Especially when organisations are desperately trying to fill technological skills gaps, a traditional CV will inevitably ignore a candidate’s potential to learn and upskill. In fact, in a world where new skills are in constant demand, it is less about the skills a candidate can list today. Instead, it is about a candidate’s ability and aptitude to learn, develop skills and commit to continuous learning that sets them apart.

Similarly, it is essential that candidates can demonstrate their commitment to the shared values of the organisation. These qualities are extremely difficult to gauge through a CV alone.

Instead, it involves getting to know an applicant and understanding what they can bring to your company as an individual – beyond the list of historic employers. This can mean approaching interviews as informal conversations, focused on whether an individual is a good cultural fit – allowing them to showcase their personal and professional interests outside the tick-box formality, which inevitably does not enable all candidates to show themselves at their best.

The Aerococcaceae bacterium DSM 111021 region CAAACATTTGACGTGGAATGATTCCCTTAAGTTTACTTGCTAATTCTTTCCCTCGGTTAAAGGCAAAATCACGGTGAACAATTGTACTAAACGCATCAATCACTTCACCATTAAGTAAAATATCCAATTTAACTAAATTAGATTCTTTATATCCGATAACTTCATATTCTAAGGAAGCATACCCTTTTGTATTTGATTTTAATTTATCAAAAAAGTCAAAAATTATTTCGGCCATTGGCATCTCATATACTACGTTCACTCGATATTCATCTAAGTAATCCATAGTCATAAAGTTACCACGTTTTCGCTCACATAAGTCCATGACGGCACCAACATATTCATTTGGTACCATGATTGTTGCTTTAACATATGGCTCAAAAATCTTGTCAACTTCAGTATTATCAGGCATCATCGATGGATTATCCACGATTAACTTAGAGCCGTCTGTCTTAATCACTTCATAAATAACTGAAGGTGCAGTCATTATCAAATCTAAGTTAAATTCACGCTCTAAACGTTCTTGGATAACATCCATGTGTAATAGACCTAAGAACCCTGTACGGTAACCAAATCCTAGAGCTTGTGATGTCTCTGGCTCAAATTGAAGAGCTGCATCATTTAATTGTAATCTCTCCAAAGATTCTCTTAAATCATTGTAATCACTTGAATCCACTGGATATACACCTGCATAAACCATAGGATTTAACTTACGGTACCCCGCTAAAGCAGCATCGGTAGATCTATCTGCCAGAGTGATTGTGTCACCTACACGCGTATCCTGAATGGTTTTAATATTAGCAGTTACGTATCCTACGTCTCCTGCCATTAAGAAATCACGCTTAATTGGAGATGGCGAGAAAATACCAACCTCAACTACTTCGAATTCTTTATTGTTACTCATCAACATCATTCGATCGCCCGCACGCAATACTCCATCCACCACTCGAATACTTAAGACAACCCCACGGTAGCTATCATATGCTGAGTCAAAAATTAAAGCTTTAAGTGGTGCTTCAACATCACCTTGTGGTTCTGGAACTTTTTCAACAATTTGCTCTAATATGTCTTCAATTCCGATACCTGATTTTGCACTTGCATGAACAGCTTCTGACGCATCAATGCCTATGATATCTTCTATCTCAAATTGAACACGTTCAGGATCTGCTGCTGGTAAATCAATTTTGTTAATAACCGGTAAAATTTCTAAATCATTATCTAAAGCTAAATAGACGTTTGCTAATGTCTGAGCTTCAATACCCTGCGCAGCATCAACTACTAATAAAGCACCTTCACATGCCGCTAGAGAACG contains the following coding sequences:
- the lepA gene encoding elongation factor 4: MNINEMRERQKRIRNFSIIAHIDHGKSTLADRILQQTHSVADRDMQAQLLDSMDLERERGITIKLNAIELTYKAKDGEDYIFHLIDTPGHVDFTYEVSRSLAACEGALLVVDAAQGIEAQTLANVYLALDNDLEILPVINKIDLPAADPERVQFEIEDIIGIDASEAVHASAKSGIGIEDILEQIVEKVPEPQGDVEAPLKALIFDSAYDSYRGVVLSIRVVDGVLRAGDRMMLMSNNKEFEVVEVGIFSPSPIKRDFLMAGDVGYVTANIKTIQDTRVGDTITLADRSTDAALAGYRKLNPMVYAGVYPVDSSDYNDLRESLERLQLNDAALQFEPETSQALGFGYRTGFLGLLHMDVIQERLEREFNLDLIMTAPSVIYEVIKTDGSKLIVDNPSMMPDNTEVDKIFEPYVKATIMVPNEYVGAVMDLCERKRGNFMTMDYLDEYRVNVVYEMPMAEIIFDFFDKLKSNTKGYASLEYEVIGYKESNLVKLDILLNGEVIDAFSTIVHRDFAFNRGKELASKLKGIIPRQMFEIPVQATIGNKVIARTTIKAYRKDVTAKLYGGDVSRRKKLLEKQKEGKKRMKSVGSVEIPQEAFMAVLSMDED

Technology relies on super-charged soft skills

As touched on, a candidate’s enthusiasm to continue to learn sets them apart. Technological skills can be learned but only by those hungry to do so. However, when it comes to the tech skills gap, organisations should also emphasise skills such as creativity, perception, logic and reasoning that fuel technological innovation. Although technology often appears to be about lines of code, it is powerful human attributes that enable innovation.